That’s nice Gert, I love that offer targeting strategy … but I cannot possibly target my entire stock towards hundreds and thousands of searcher intents.
You don’t have to.
Not a single store can compete with all their products with all competitors.
You need to narrow down your focus.
Focus! Focus! Focus!
Especially while building a new brand, you can only fight so many battles at once.
Think about your product categories:
One might be much “sweeter” than the rest of them.
Start with that one.
Analyze your competition well.
What are they doing?
How do they present their content?
What are the search phrases that bring them the most visitors?
Why would somebody remember their site and maybe not your current one?
With today’s tools we have as SEO agencies working in ecommerce, we can very often deconstruct the reasons why someone ranks where they rank, either due to their link profile, usability, page speed, internal link architecture or just the way they grab users’ attention by doing something completely different.
As Marty Neumeier puts it in his book:
When everybody zigs, zag!
Be radically different
If everybody shows a list of products on their landing page, show one big product configurator, or a video of a puppy playing with the product you want to sell, whatever that can make you stick out.
Often times, this is the key to better rankings.
Specialize and convert
How about this statement? The more specific the search, the higher the conversion?
So, when more specialization brings higher conversions, this might be an interesting path to follow:
Amazon is a generalist.
Amazon has everything.
Which is great.
With their amazon sellers, they have even more stuff.
Which might be even better for them.
For us SEOs working on e-commerce projects, here is a huge advantage:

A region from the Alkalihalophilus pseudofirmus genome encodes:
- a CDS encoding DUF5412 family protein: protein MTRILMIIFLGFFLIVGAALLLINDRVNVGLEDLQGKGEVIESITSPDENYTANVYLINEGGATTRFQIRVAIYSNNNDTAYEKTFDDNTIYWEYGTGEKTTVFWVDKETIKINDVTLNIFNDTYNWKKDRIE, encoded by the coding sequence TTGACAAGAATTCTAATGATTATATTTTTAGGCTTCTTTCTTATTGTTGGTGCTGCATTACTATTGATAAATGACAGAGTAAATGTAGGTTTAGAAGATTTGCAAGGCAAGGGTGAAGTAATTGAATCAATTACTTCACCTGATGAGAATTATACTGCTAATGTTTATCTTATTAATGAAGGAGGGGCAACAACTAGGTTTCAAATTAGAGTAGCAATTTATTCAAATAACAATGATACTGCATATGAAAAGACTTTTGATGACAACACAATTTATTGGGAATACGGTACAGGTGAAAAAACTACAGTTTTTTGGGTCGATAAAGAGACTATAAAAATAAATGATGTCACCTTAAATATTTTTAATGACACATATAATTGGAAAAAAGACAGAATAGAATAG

The fact that amazon isn’t specializing in any particular field, means that there’s nobody investing too much effort in product presentation, explaining concepts, content marketing, creating product videos, video reviews, etc.
Amazon tries, though, but still can’t compete with specialists stores.
Probably they don’t even want to.
But you can.
Spend the effort.
Make your site more user friendly.
More targeted towards the search intent.
Enrich your product presentations.
Provide more content.
Work more with reviews.
Maybe test showing less products at once but filtering the available options better.
Work your way from one product section to the next.
Use the words your audience is using.
Address their doubts about the type of product.
Help them overcome the obstacles between their current situation and the purchase.
They will appreciate that by not bouncing so often and spending more time on your site.
And Google will honor this behavior by improving your rankings.
Google likes experts. Experts’ sites are a great fit for user searches. Be an expert!
If you can convey online that your site, or a section of your site, is specialized enough providing a great user experience for your target audience, Google will rank you well.
Competing against amazon?
So, the next time when you think about how to beat amazon, how to compete against them, just don’t. There is no way in playing their game and trying to beat them in their manner, on their battlefield.
Just don’t compete.
Fight your own battle.